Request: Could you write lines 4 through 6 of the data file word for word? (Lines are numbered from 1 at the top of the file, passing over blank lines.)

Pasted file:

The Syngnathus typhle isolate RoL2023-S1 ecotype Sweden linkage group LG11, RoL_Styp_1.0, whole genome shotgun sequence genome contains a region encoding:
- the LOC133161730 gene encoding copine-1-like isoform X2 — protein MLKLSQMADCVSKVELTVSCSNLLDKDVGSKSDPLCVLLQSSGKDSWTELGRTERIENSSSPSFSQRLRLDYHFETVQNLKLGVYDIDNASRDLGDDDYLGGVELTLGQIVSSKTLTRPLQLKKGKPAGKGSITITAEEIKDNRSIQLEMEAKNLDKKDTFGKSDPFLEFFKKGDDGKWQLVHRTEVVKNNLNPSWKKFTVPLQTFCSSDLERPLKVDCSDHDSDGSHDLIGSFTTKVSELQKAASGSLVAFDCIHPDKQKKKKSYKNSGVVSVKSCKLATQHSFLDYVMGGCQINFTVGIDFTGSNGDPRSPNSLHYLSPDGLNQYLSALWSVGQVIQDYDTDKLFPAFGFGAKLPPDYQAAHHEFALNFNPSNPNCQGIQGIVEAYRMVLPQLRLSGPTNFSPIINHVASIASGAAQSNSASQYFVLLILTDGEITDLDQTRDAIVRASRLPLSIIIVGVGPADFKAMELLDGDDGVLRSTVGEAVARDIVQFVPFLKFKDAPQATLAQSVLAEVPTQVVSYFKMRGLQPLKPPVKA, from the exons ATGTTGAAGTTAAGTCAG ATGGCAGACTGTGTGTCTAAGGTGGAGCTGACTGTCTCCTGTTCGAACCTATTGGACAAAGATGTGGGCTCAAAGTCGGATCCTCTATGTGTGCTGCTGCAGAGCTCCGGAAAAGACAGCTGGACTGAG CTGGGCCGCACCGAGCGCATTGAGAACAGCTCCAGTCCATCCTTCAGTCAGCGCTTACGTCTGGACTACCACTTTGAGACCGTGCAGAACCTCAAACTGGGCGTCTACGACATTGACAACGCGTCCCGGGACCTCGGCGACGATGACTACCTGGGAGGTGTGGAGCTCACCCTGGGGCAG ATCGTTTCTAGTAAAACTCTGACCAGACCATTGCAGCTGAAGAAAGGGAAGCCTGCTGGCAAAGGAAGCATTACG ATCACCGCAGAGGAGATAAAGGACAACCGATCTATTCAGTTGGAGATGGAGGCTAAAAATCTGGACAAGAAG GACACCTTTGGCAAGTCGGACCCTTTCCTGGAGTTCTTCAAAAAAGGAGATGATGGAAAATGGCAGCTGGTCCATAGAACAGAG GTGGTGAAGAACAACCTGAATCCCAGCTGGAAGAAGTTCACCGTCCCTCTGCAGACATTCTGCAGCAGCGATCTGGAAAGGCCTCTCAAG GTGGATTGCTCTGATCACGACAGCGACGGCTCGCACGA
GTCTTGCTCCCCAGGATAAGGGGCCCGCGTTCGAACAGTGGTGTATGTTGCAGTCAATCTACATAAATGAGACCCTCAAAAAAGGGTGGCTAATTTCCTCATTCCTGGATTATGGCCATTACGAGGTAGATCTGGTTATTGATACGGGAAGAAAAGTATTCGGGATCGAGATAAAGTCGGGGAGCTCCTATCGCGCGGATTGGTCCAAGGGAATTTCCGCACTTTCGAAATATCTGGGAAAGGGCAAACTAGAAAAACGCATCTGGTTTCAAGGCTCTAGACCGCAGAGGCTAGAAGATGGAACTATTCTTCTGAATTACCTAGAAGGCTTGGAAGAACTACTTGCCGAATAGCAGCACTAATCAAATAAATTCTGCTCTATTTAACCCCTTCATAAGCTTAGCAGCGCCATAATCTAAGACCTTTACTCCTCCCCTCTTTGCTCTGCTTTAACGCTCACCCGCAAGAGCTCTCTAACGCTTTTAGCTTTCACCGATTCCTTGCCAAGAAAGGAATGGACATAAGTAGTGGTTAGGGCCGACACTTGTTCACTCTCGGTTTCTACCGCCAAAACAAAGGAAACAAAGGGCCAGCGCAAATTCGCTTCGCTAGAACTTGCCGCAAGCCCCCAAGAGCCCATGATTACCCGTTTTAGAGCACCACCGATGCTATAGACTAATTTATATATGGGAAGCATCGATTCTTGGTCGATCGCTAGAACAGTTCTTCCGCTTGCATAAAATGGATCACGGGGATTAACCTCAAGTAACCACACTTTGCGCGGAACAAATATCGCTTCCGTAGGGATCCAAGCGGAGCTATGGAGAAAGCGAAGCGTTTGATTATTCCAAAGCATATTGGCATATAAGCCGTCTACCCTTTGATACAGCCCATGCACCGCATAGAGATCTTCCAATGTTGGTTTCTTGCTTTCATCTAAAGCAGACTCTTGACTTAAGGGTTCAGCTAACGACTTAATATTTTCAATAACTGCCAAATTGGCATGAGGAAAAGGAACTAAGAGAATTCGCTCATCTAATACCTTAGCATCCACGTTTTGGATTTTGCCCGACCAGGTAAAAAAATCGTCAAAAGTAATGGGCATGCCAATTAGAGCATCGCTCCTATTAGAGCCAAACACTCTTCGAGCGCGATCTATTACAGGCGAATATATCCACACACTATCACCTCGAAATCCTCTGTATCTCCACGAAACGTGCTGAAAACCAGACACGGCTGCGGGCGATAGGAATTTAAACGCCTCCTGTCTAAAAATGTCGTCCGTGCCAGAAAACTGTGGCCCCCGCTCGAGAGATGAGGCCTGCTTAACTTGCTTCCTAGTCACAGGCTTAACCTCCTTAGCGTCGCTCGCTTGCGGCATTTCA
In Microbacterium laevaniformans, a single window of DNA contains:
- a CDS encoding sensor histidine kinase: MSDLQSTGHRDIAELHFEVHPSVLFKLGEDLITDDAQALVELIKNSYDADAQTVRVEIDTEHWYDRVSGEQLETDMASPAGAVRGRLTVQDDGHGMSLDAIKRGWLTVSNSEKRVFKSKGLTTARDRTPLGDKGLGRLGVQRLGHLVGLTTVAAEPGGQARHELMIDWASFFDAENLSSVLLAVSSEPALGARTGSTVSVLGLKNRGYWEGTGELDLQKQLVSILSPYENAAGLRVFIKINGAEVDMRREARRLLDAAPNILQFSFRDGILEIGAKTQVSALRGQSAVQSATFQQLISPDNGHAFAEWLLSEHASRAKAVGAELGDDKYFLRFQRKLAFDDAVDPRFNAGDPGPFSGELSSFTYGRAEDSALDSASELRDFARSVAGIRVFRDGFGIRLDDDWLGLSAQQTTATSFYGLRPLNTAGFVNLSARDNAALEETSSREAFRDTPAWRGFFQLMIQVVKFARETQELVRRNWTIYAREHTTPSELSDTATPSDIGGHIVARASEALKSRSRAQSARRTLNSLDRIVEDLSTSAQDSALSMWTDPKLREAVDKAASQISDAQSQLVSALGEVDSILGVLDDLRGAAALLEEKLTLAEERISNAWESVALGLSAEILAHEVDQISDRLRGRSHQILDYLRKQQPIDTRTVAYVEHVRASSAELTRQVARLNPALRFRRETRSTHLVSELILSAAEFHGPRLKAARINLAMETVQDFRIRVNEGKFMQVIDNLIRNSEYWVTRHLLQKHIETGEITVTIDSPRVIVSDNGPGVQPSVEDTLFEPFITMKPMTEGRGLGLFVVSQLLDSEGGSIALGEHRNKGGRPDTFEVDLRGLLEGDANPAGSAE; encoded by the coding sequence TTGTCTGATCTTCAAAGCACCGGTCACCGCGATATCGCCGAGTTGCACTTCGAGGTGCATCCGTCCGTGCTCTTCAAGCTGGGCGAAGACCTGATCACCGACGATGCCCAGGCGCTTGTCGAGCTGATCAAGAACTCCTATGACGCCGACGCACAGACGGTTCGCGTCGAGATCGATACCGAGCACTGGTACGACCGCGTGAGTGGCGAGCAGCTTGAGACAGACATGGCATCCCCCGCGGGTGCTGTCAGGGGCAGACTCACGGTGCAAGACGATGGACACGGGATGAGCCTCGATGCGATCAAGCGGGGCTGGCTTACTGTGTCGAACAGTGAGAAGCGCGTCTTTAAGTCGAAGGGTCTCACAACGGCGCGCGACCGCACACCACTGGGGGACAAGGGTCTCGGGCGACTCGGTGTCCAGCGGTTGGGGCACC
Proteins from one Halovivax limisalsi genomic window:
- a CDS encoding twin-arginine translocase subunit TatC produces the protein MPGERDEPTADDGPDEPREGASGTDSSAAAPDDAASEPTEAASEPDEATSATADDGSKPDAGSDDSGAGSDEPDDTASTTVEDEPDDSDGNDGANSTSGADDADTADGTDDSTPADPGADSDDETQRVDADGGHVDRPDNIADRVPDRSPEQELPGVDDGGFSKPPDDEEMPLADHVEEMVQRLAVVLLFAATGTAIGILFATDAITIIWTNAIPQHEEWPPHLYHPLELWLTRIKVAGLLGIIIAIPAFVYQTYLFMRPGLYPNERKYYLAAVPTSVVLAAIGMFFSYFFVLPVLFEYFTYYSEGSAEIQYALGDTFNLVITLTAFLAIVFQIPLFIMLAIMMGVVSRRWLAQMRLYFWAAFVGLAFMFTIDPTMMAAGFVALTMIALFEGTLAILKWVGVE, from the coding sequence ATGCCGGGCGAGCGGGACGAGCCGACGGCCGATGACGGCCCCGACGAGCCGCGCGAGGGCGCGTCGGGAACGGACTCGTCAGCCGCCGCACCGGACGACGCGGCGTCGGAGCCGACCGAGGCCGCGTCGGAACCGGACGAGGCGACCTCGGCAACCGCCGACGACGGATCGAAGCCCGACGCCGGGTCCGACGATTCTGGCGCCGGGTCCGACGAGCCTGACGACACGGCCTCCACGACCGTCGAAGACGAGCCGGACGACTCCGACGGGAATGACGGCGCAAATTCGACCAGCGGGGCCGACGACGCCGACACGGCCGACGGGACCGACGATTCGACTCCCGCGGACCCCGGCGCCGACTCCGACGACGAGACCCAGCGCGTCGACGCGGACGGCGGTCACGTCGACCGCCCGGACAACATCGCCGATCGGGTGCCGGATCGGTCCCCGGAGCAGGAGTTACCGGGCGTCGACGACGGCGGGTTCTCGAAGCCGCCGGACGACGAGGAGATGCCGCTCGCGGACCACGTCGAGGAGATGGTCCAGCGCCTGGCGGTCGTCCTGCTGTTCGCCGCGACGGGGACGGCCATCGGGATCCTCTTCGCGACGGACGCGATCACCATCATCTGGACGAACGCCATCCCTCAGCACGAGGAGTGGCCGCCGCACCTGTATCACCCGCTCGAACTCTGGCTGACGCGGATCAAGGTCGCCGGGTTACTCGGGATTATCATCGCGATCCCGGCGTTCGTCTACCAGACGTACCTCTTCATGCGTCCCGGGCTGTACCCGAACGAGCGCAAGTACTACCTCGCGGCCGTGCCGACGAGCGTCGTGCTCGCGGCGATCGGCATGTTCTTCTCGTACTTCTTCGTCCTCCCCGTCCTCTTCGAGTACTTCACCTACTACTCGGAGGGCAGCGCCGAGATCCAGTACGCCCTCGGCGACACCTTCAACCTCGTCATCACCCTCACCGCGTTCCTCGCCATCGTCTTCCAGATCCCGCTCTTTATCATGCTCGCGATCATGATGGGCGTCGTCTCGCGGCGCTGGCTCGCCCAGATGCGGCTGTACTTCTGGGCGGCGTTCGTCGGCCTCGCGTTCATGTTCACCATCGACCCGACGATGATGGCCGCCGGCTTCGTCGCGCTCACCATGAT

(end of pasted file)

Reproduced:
In Microbacterium laevaniformans, a single window of DNA contains:
- a CDS encoding sensor histidine kinase: MSDLQSTGHRDIAELHFEVHPSVLFKLGEDLITDDAQALVELIKNSYDADAQTVRVEIDTEHWYDRVSGEQLETDMASPAGAVRGRLTVQDDGHGMSLDAIKRGWLTVSNSEKRVFKSKGLTTARDRTPLGDKGLGRLGVQRLGHLVGLTTVAAEPGGQARHELMIDWASFFDAENLSSVLLAVSSEPALGARTGSTVSVLGLKNRGYWEGTGELDLQKQLVSILSPYENAAGLRVFIKINGAEVDMRREARRLLDAAPNILQFSFRDGILEIGAKTQVSALRGQSAVQSATFQQLISPDNGHAFAEWLLSEHASRAKAVGAELGDDKYFLRFQRKLAFDDAVDPRFNAGDPGPFSGELSSFTYGRAEDSALDSASELRDFARSVAGIRVFRDGFGIRLDDDWLGLSAQQTTATSFYGLRPLNTAGFVNLSARDNAALEETSSREAFRDTPAWRGFFQLMIQVVKFARETQELVRRNWTIYAREHTTPSELSDTATPSDIGGHIVARASEALKSRSRAQSARRTLNSLDRIVEDLSTSAQDSALSMWTDPKLREAVDKAASQISDAQSQLVSALGEVDSILGVLDDLRGAAALLEEKLTLAEERISNAWESVALGLSAEILAHEVDQISDRLRGRSHQILDYLRKQQPIDTRTVAYVEHVRASSAELTRQVARLNPALRFRRETRSTHLVSELILSAAEFHGPRLKAARINLAMETVQDFRIRVNEGKFMQVIDNLIRNSEYWVTRHLLQKHIETGEITVTIDSPRVIVSDNGPGVQPSVEDTLFEPFITMKPMTEGRGLGLFVVSQLLDSEGGSIALGEHRNKGGRPDTFEVDLRGLLEGDANPAGSAE; encoded by the coding sequence TTGTCTGATCTTCAAAGCACCGGTCACCGCGATATCGCCGAGTTGCACTTCGAGGTGCATCCGTCCGTGCTCTTCAAGCTGGGCGAAGACCTGATCACCGACGATGCCCAGGCGCTTGTCGAGCTGATCAAGAACTCCTATGACGCCGACGCACAGACGGTTCGCGTCGAGATCGATACCGAGCACTGGTACGACCGCGTGAGTGGCGAGCAGCTTGAGACAGACATGGCATCCCCCGCGGGTGCTGTCAGGGGCAGACTCACGGTGCAAGACGATGGACACGGGATGAGCCTCGATGCGATCAAGCGGGGCTGGCTTACTGTGTCGAACAGTGAGAAGCGCGTCTTTAAGTCGAAGGGTCTCACAACGGCGCGCGACCGCACACCACTGGGGGACAAGGGTCTCGGGCGACTCGGTGTCCAGCGGTTGGGGCACC
Proteins from one Halovivax limisalsi genomic window: